“Music’s only work to them. It’s not to me. So I say hats off to bands that change. Good luck, go your own way. Why play for us if your heart’s not in it? Cause what might seem dumb to you is pounding in my heart.”
New Direction, Gorilla Biscuits

I don’t remember when I first heard about Fucked Up, a newer yet somewhat mysterious hardcore band from Toronto, but I do remember thinking I couldn’t believe I hadn’t heard of them sooner. I know it was an article about them that spent a lot of time talking about their live show and before I ever heard a single song they played I knew it was something I had to see. The truth is I felt like it was something I’d seen before and needed to see again.

I’ve talked before about how when I left Victory Records in 1998 I was completely burnt out and jaded about the music industry. I’d closed down my own label a few years earlier but it had been a while since going to shows was anything more than business to me. That itself was soul crushing because music has always meant so much to me and the shows I grew up attending, every single one of them, shaped me in ways and meant more to me than I could ever explain to anyone. Except maybe the people who were there but those are the ones who already knew it. So even though I’ve recently gotten over my aversion to going to shows I definitely feel more like a spectator rather than a participant, and often I look at the audience and sometimes the band and can’t help but think they are just reenacting something or trying to relive something that ended a long time ago.

When I read about fucked up, something about them sounded more authentic. Something sounded like they were doing it for the right reasons, and that was enough of a motivator to get me to go see them. Last week at Gilman during a Thorns of Life show Blake Schwarzenbach mentioned something about making punk scary again. This is kind of amusing because as highly as I think of pretty much everything he’s ever touched musically I’d never consider any of it scary. Fuck, I grew up in Tampa for crying out loud. So when I heard Fucked Up were coming to LA I got tickets right away. If punk could be scary again, I felt like these would be the guys to do that. Tonight was that show and it was so much better than I could have hoped.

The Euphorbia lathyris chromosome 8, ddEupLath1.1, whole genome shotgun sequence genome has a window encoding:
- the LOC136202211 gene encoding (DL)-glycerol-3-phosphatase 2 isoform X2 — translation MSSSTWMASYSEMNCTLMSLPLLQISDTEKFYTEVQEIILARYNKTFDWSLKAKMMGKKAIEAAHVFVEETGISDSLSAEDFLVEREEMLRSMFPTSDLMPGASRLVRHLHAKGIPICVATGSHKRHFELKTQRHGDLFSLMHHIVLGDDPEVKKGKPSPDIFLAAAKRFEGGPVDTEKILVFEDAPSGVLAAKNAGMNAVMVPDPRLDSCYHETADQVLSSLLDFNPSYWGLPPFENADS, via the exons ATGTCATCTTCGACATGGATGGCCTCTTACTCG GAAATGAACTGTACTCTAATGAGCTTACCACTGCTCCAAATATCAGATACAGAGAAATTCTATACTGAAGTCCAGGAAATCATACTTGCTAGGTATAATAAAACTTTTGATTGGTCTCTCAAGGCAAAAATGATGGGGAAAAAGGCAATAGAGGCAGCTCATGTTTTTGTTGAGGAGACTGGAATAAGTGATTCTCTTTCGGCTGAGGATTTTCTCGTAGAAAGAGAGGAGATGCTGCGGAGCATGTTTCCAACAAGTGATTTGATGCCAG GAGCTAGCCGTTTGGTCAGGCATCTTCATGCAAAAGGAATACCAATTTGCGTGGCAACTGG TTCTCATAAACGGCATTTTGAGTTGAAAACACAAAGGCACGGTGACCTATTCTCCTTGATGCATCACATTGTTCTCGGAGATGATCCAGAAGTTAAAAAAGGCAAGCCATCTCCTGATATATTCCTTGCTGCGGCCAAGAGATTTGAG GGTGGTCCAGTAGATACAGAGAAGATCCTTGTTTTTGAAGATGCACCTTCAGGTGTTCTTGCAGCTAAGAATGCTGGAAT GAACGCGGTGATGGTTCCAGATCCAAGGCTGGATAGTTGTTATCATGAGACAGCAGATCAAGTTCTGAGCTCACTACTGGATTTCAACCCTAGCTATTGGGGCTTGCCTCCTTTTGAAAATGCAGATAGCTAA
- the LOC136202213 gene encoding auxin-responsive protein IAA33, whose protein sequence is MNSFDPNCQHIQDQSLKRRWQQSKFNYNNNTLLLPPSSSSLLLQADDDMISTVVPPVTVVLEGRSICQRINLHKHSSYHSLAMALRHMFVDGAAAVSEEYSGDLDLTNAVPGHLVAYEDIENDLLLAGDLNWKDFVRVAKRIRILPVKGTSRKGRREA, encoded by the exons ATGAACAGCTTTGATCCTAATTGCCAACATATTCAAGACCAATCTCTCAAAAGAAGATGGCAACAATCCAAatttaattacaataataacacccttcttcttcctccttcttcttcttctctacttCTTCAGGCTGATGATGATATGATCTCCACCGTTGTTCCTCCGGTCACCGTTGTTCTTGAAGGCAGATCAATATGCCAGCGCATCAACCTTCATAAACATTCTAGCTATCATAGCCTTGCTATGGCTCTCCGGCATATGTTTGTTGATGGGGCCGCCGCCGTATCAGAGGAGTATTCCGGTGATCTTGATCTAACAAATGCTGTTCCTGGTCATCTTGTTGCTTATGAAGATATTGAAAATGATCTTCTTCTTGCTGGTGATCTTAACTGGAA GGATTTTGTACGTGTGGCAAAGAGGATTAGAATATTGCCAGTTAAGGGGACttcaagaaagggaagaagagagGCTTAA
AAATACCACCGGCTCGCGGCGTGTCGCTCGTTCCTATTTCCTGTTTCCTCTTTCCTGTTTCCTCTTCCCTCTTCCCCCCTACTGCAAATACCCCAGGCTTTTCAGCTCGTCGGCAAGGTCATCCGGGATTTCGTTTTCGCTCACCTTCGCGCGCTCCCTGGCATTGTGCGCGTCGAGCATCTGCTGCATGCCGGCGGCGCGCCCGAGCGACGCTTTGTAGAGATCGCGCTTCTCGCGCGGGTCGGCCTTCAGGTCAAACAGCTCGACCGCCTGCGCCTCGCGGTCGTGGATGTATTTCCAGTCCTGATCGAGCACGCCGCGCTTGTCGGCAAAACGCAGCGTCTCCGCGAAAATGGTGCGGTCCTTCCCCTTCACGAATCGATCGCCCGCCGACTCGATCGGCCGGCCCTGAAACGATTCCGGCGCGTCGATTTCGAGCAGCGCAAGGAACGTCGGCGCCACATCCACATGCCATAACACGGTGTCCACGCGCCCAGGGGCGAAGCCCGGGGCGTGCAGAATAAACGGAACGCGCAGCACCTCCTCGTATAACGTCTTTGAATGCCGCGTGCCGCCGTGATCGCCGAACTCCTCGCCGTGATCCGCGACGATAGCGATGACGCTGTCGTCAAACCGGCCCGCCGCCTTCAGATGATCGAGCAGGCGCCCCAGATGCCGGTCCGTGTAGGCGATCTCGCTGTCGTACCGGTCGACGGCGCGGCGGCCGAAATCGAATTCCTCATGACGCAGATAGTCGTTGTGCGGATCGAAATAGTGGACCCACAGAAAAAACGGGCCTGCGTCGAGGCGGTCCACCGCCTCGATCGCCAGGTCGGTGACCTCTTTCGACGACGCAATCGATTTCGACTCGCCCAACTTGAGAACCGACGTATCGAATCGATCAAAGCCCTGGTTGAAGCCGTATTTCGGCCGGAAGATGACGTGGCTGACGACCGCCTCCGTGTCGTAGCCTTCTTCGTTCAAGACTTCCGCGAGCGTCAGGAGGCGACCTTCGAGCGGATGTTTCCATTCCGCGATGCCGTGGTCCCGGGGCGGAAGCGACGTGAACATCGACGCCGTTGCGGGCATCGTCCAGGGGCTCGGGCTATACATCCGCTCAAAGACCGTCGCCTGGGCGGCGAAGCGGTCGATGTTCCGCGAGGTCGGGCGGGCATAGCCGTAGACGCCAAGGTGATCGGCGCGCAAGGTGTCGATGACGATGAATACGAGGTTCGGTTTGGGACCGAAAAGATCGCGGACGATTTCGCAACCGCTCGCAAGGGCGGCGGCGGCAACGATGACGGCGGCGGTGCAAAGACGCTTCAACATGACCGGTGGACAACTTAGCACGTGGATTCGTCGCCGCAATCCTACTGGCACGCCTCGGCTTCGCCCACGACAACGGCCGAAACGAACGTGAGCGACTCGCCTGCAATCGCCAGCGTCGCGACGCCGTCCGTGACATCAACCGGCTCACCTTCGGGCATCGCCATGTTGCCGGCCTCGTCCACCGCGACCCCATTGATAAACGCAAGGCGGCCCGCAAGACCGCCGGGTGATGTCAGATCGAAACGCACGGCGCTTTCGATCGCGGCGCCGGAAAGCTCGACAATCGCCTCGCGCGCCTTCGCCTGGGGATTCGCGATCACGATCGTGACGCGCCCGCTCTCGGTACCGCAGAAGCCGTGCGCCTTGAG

Fucked Up at the Echoplex

I’ll skip yammering on about the songs – go listen to them and either you’ll love them or not. But what I will say is it was the most authentic hardcore punk show I’ve seen since the time I saw Assuck & Rorshach play in Jason Dooley’s garage in Gainesville. There’s something about the perfect combination of being convinced that at any moment you are going to suffer serious bodily injury and yet being unable to push any direction except closer to the band because they’ve trapped you in the gravitational field of awesome they are generating simply by doing their thing. This doesn’t happen when a band sets up and plays a few songs they think you might like, it happens only when every inch of their being is getting stuffed into every song for the sake of that alone, and if anyone likes it that’s just a bonus. I screamed along to every song, even the ones I didn’t know and for the first time in a long time felt bad for not knowing the songs being played as well as some of the folks around me. Often literally climbing over my head for the chance to sing along.

Fucked Up at the EchoplexMaybe I’ve been too jaded. In fact I know I have. I’ve taken the “I’m an old dude now and nothing will ever be as important as it was when I was a kid” position more often then I want to admit but as I said in a text message as I was walking out of the club tonight, Fucked Up just restored my faith in punk rock. It’s true. Every jaded thought I’ve ever had was wiped out halfway through their first song. This wasn’t just a good show, it was everything I remember being important in punk that I stopped seeing long ago. I feel like I’m gushing at this point, but seriously this show was inspiring because finally I felt like I was a part of something again, not just watching from the sidelines.